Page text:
And this is key. Making trade exposed industries pay straight away the full cost of carbon will merely see them lose production to other countries. And those other countries will often be more carbon intensive. So the net effect is bad for the environment and bad for our economy.

When No Right Turn thunders on about subsidising polluters, he is actually calling for something that will lead to increased carbon emissions.

Dr Smith said it was misleading to talk about subsidies to farmers on the basis that they are not paying for their emissions during Kyoto’s first commitment period (2008 to 2012).

“No country … is imposing a cost on their agriculture industry in the first commitment period. We are likely to be the first in 2015.”

Again this is where the purists just have no idea. They want us to tax (through the ETS) our farmers, in advance of any inclusion of agriculture by any other country. Again if we do what they want, then it is a lose-lose – bad for our economy and bad for the environment.

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Maori, forests and the ETS

October 19th, 2009 at 2:00 pm by David Farrar

Roar Prawn is predicting a major fight ahead over the ETS:

There’s a six billion fight over the ETS about to blow up. That’s how much Maori-owned forestry land has been devalued by the ETS. …

Select Committee could get very messy.

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ETS Editorials

September 16th, 2009 at 6:55 am by David Farrar

The NZ Herald laments the missed bipartisan opportunity:

A bipartisan policy on a subject so important for long-term investment decisions would be a rare and splendid thing, giving all sectors confidence that carbon emission costs would survive the next change of government. …

The economic good sense of ensuring emission costs are passed into prices will be obvious to those in industries that may be relieved by National’s transfer of their costs to the taxpayers.

Relief in those industries will be tempered by the knowledge that the next government is quite likely to reinstate economic sense. That likelihood already makes investment decisions difficult. Such is the folly of National’s failure to embrace a bipartisan approach.

My preference also was for a bipartisan deal, but I would not assume there would be changes made to the ETS by a future Government. National only had an opportunity to amend Labour’s ETS because it got passed just weeks before the election. I think, despite the rhetoric, Labour will be very wary of campaigning in 2011 on the platform of increasing prices.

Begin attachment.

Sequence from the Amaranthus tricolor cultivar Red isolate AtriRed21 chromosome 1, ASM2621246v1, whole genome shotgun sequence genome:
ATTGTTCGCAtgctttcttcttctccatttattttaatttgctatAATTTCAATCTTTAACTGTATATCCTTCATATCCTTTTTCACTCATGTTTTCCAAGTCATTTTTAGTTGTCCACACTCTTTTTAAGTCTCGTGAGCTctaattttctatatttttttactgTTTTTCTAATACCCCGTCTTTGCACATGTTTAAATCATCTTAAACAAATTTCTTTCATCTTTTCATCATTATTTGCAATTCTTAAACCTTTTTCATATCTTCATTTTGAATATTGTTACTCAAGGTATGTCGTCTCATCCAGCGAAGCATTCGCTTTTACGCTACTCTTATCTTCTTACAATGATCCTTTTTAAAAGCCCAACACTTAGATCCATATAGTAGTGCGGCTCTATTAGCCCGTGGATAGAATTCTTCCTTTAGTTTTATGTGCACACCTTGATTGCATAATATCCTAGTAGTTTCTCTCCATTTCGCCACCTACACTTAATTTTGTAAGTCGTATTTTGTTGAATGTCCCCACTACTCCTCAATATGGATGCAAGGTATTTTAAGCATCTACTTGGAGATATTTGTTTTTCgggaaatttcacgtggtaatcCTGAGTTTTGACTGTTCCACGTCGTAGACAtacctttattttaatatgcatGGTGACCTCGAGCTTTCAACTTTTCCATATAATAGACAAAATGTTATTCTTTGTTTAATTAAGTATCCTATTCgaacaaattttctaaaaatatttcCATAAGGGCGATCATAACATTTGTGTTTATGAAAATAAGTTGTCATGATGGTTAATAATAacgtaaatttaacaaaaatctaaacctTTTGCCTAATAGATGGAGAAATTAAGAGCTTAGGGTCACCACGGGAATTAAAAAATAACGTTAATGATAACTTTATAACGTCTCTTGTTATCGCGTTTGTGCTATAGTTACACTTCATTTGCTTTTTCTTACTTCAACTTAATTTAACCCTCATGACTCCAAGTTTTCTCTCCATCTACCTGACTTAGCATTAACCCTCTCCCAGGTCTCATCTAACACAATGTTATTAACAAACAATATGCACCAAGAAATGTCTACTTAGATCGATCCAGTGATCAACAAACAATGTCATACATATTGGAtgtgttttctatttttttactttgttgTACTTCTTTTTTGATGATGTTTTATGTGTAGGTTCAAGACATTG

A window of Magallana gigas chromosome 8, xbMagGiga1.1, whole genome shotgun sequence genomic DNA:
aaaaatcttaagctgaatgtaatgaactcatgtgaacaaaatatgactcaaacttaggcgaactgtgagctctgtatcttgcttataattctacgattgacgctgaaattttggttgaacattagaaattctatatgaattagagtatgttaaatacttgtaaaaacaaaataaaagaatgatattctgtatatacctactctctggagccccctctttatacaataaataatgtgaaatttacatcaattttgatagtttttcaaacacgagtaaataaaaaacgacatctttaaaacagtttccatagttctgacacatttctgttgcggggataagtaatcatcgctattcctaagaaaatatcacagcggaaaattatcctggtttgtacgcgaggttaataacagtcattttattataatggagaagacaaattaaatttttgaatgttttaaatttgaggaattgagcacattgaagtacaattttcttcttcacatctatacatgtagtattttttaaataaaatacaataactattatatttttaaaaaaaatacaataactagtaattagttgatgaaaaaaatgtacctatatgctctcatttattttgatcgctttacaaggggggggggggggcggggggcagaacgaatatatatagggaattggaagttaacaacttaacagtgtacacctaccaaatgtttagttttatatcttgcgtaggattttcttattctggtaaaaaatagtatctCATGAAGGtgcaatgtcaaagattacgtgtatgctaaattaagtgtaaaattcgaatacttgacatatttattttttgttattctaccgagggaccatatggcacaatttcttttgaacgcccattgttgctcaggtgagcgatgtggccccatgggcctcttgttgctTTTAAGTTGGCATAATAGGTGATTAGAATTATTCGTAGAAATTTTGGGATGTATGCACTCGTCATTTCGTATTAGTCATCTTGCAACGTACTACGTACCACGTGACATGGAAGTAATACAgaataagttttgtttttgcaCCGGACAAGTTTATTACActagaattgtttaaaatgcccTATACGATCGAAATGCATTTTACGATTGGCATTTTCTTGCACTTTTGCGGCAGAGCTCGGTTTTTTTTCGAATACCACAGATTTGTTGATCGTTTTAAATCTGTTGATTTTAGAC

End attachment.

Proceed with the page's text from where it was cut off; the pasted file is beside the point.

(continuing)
In some respects the scheme National can now enact with Maori Party support is superior to the previous government’s. Permissible emissions will be based on an industry standard rather than an arbitrary base year so that firms that are efficient by their industry’s measure will be allocated free emission rights. The free allocations will be withdrawn much more slowly than Labour’s scheme allowed, sensibly aligning New Zealand’s scheme with Australia’s.

Labour might have agreed with all of these changes for the sake of a bipartisan consensus. It has found that leadership on climate change is not an election winner. The subject is too big for campaign slogans and some of the nominated solutions – dimmer light bulbs, dribbling shower heads – are annoyances that Labour now regrets.

The issue over allocation of permissible emissions being on an intensity basis, to reward efficiency, was one of the crucial aspects, and I suspect was the issue hardest for National and Labour to agree on. However it does seem that negotiations had not concluded with Labour, and it would have been desirable for them to be allowed to consider in private if they could back the changes the Maori Party agreed to.

The Dom-Post says:

Once the emissions trading scheme was about saving the world from global warming. Now it is about who pays and who gets to pass the cost of their emissions on to someone else.

Actually it was never ever about “saving the world”. Our reduction commitments at Kyoto and Copenhagen are about that, so to speak.  The ETS was always about who pays.

The deal cobbled together by National and the Maori Party is a triumph of political pragmatism. It is also an agreement that has ended, at least for the foreseeable future, the prospect of an enduring bipartisan approach by Labour and National. That turns New Zealand’s emissions policy into a political football.